Operation Cäsar (i)


'Cäsar' (i) was a German spoiling attack in the aftermath of the only partially successful 'Doppelkopf' in the Baltic states to disrupt that part of the Soviet 'Bagration' strategic operation intended to divide Generaloberst Georg-Hans Reinhardt’s Heeresgruppe 'Mitte' and Generalfeldmarschall Ferdinand Schörner’s Heeresgruppe 'Nord' (essentially General Carl Hilpert’s 16th Army and General Ehrenfried-Oskar Boege’s 18th Army) with the ultimate objective of striking toward Siauliai (16/21 September 1944).

The operation was based on General Dietrich von Saucken’s reorganised XXXIX Panzerkorps, General Erhard Raus’s 3rd Panzerarmee having been placed under the temporary control of Heeresgruppe 'Nord', and started on 16 September in response to the Soviet 'Riga Offensive Operation' by General Hovhannes Kh. Bagramyan’s 1st Baltic Front, General Andrei I. Eremenko’s 2nd Baltic Front and General Ivan I. Maslennikov’s 3rd Baltic Front. By 21 September, however, the German undertaking had ground to a halt in the face of intense Soviet resistance after having penetrated only a few miles, and the German forces then went onto the defensive.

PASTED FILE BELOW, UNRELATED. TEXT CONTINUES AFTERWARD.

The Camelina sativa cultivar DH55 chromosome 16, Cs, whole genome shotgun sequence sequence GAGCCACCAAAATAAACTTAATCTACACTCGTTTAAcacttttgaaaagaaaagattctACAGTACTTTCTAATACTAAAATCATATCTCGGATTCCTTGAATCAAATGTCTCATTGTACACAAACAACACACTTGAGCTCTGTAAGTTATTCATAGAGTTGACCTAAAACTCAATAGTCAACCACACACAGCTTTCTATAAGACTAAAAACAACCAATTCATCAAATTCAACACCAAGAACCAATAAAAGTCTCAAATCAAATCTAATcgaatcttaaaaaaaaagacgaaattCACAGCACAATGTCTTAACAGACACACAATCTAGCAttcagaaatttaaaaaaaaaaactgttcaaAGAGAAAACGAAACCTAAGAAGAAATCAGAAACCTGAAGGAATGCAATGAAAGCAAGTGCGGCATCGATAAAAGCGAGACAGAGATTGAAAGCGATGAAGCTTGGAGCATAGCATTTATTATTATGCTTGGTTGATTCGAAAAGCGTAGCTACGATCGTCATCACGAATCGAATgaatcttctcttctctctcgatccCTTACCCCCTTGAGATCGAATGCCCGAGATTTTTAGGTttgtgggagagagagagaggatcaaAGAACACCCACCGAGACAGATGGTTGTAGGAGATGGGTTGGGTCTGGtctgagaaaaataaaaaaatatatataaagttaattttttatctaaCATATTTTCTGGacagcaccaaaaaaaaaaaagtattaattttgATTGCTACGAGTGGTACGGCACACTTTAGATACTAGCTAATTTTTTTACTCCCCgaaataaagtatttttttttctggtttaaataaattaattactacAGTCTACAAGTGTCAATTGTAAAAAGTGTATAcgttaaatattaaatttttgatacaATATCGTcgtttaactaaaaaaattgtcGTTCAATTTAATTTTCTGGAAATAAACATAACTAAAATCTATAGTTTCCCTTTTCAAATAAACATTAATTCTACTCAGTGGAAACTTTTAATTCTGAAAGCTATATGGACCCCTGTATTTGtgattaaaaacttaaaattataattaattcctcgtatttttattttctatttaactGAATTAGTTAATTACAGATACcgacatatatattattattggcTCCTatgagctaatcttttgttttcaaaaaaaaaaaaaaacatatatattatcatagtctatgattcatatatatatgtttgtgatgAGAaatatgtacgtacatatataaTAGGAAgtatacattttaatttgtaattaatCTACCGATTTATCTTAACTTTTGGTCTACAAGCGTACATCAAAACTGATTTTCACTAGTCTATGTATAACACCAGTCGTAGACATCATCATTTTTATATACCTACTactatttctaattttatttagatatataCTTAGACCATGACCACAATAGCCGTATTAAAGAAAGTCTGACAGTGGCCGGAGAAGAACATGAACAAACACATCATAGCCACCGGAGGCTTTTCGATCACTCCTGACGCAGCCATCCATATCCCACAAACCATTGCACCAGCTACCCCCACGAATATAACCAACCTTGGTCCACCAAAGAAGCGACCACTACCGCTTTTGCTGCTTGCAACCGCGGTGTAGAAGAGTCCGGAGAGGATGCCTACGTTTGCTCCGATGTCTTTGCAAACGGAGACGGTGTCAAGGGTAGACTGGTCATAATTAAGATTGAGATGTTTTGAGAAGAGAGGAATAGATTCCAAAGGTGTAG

The Soviet forces attacked once again on 5 October in the 'Memel Offensive Operation', and five days later reached the Baltic Sea and finally isolated Heeresgruppe 'Nord' in what eventually became the Kurland pocket, though General Hans Gollnick’s XXVIII Corps was isolated from the remainder of 3rd Panzerarmee in a separate beach-head just to the south at Memel.